Sandy Hook Parents Gonna Sue Alex Jones, Take All His Snake Oil Vitamin Money Away

In December of 2012, Adam Lanza walked into Sandy Hook Elementary School and shot 20 children and six adult staff members. Since then, the parents of those children have had to deal not only with not having their children anymore, but also with the psychotic ravings of Alex Jones and others who believe that the whole thing was an elaborate ploy to take their stupid guns away.

For five years, Jones has pushed the conspiracy theory that Sandy Hook was a "false flag," that the parents who lost their children were all crisis actors who were paid big bucks by the government to just pretend to be parents who lost their children. Though it's far from the most absurd thing Jones has claimed, it's certainly one of the cruelest. After half a decade of putting up with Jones's nonsense, of dealing with death threats and harassment from his followers, the parents have had enough. And they are coming after Jones, his empire of crankery and his pile of snake oil vitamin money.

Father Neil Heslin and parents Leonard Pozner and Veronique De La Rosa, whose sons died in the massacre, have filed two separate defamation suits against Jones and Infowars for over a million dollars each. Also named in the suit is Free Speech Systems, LLC, the company that owns Infowars, and Infowars reporter Owen Shroyer.

As you may recall, Jones was sued last year by Chobani for claiming that they were purposely importing "rapists" to work at their yogurt factory, and was forced to issue an apology to yogurt and the good people of Twin Falls, Idaho, where the company is based.

The suit filed by Pozner and De La Rosa is centered on a Jones segment titled "Sandy Hook Vampires Exposed," in which Jones claimed that a glitch in a video of an interview between Anderson Cooper and Ms. De La Rosa "proved" that they were filming in front of a green screen and not on location at Sandy Hook, and thus that Ms. De La Rosa was actually a "crisis actor" and not a grieving parent.

The New York Times explains:

Mr. Jones highlighted an interview that Ms. De La Rosa did with Anderson Cooper of CNN after the shooting. While they are standing outside a downtown Newtown building, Mr. Cooper turns his head to face her.

During that quick head movement, Mr. Cooper’s nose seems to disappear — evidence, Mr. Jones said, that the interview with Ms. De La Rosa was conducted in a studio. In reality, the glitch is known as a compression artifact, a distortion that is common in video encoding.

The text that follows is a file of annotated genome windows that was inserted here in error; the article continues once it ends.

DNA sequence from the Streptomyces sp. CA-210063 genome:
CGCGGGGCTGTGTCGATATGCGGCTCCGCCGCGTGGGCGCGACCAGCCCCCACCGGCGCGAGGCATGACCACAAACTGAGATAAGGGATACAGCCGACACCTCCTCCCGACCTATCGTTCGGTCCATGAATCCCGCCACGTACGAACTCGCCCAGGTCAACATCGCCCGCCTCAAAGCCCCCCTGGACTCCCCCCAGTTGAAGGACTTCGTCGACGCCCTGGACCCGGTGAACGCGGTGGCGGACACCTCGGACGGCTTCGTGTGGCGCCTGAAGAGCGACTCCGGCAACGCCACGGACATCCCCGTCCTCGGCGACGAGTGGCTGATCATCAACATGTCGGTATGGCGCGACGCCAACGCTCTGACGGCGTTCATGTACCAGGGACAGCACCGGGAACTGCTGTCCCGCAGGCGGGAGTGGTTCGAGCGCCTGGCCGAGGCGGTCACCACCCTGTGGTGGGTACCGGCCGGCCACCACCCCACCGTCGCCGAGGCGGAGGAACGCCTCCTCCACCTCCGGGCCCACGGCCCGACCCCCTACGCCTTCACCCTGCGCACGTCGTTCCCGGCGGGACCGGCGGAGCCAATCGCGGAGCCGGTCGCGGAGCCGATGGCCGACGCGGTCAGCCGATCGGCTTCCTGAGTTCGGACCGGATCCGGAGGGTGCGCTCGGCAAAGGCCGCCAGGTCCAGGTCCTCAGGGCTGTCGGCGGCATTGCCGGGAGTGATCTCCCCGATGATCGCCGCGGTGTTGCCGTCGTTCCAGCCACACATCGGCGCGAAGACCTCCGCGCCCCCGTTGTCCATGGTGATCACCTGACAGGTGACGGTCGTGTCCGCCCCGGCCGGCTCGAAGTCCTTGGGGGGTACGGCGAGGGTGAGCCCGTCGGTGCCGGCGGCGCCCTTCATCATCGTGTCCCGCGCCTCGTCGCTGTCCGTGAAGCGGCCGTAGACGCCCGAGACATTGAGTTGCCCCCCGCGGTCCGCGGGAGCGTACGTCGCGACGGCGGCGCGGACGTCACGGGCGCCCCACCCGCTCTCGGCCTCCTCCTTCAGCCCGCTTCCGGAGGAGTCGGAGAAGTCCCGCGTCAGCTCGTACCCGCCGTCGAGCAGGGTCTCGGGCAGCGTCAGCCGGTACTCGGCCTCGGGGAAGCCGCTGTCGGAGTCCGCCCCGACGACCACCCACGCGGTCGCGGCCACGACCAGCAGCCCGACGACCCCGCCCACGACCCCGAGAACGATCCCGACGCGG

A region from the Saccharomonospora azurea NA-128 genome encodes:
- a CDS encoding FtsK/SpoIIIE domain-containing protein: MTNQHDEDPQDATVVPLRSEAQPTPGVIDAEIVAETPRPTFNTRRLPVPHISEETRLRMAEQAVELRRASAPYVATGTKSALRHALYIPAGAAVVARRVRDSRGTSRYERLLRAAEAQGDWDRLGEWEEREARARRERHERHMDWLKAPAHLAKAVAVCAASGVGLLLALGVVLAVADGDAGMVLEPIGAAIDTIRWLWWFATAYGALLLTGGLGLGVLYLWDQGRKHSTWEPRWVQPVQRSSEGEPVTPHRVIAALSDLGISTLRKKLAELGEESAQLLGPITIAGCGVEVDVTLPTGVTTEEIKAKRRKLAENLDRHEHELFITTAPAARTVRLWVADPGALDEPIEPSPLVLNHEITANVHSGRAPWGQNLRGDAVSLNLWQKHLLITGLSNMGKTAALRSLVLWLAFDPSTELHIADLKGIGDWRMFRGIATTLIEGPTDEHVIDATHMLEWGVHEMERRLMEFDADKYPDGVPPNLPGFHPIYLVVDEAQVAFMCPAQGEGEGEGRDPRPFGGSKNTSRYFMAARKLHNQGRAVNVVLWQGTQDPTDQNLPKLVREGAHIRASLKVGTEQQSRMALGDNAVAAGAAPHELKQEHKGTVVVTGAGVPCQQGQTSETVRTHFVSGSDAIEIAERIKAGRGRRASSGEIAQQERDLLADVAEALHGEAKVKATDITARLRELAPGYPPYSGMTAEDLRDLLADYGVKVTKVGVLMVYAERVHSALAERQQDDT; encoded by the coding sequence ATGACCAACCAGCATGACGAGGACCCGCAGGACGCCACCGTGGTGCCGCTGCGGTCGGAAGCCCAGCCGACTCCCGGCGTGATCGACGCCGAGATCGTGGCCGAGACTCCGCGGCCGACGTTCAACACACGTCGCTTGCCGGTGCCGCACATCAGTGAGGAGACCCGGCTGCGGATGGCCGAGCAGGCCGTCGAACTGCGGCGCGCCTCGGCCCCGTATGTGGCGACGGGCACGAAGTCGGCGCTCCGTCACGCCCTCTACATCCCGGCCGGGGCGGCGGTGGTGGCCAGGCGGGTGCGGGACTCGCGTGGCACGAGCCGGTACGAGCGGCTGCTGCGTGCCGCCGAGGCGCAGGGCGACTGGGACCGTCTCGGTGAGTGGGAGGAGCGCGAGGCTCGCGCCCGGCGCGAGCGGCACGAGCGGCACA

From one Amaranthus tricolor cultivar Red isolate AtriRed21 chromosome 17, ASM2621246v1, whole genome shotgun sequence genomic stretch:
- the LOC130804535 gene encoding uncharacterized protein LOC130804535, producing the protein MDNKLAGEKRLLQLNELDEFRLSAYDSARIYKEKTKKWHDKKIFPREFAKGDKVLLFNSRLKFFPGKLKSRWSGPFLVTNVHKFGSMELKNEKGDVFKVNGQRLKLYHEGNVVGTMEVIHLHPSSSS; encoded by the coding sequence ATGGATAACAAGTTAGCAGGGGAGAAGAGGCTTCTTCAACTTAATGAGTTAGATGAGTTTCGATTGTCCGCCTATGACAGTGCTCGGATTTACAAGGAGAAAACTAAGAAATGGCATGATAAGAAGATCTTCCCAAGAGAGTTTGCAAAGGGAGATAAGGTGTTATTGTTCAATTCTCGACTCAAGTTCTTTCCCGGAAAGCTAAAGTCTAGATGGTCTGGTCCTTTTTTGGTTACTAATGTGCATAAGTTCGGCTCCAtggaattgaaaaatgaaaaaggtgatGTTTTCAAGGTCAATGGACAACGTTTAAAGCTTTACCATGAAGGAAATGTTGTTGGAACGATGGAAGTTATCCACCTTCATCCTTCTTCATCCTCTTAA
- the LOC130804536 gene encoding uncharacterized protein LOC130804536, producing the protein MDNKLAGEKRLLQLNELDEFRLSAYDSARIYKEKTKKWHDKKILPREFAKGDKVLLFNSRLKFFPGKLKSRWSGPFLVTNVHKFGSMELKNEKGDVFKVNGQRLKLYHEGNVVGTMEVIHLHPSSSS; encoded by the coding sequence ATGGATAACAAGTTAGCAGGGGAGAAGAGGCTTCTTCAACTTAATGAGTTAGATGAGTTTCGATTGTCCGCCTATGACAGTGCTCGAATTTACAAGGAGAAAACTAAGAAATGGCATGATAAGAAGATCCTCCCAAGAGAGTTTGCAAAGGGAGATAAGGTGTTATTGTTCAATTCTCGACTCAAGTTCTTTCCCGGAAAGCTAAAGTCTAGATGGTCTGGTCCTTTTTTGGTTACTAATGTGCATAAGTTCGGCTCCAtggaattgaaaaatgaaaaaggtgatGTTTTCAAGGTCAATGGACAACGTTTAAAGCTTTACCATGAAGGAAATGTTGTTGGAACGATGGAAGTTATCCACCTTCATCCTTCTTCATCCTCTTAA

Wow! It is almost as if he could have solved the mystery of Anderson Cooper's disappearing nose by Googling!

The suit filed by Heslin is centered on comments made by Infowars reporter Owen Shroyer after Heslin's interview with Megyn Kelly for that Alex Jones special she did for NBC. “I held my son with a bullet hole through his head,” Heslin told Kelly during the interview.

"NOT POSSIBLE!" Shroyer claimed a week later, citing the fact that the parents had identified their children through photographs provided by the medical examiner, rather than in person -- which would have been a real swell point had the children's bodies not been released to their parents later. A month later, Jones doubled down on this theory, saying “The stuff I found was they never let them see their bodies. That’s kind of what’s weird about this. But maybe they did.”

Yes. They did. For the funerals. Because they were real children who died in a real massacre, and did not magically disappear into the ether after being fatally shot. Imagine that!

The lawsuits explain that the statements were not merely offhand one-time comments by innocent people who were simply mistaken, but rather "a continuation and elaboration of a yearslong campaign to falsely attack the honesty of the Sandy Hook parents, casting them as participants in a ghastly conspiracy and cover-up.”

Jones's theories have had serious consequences for the Sandy Hook parents. Leonard Pozner, one of the parents suing, had a Sandy Hook truther calling him up and threatening to kill him.

It's likely that Jones's defense, as it usually is, will be that he is just an "entertainer" playing a role, or that he was "just asking questions." Or pointing out "what's weird about this." He uses a lot of weasel words that allow him to make it look like he is only presenting these conspiracy theories as "things that are possible" and not things he thinks are 100% based in fact, with the intent of "letting viewers come to their own conclusions." Which they do, and they often "come to the conclusion" that the false narrative Jones is suggesting is, in fact, true.

This serves two purposes. One, it gives him plausible deniability for defamation suits such as this, and two, it results in people believing in his bullshit even more than they would if he were actually stating it as a fact -- because they feel as though they "heard all the facts" and are drawing their own conclusions, rather than just being told something. The best way to make someone believe something, especially if it is something very stupid and ridiculous, is to make them think it's their own idea. It's Brainwashing 101.

Ideally, this and the yogurt lawsuit will start a trend and everyone will start suing the pants off of Alex Jones and the rest of the conspiracy peddlers, because they need to be held accountable for their bullshit.

[Huffington Post | New York Times]

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Robyn Pennacchia

Robyn Pennacchia is a brilliant, fabulously talented and visually stunning angel of a human being, who shrugged off what she is pretty sure would have been a Tony Award-winning career in musical theater in order to write about stuff on the internet. Follow her on Twitter at @RobynElyse


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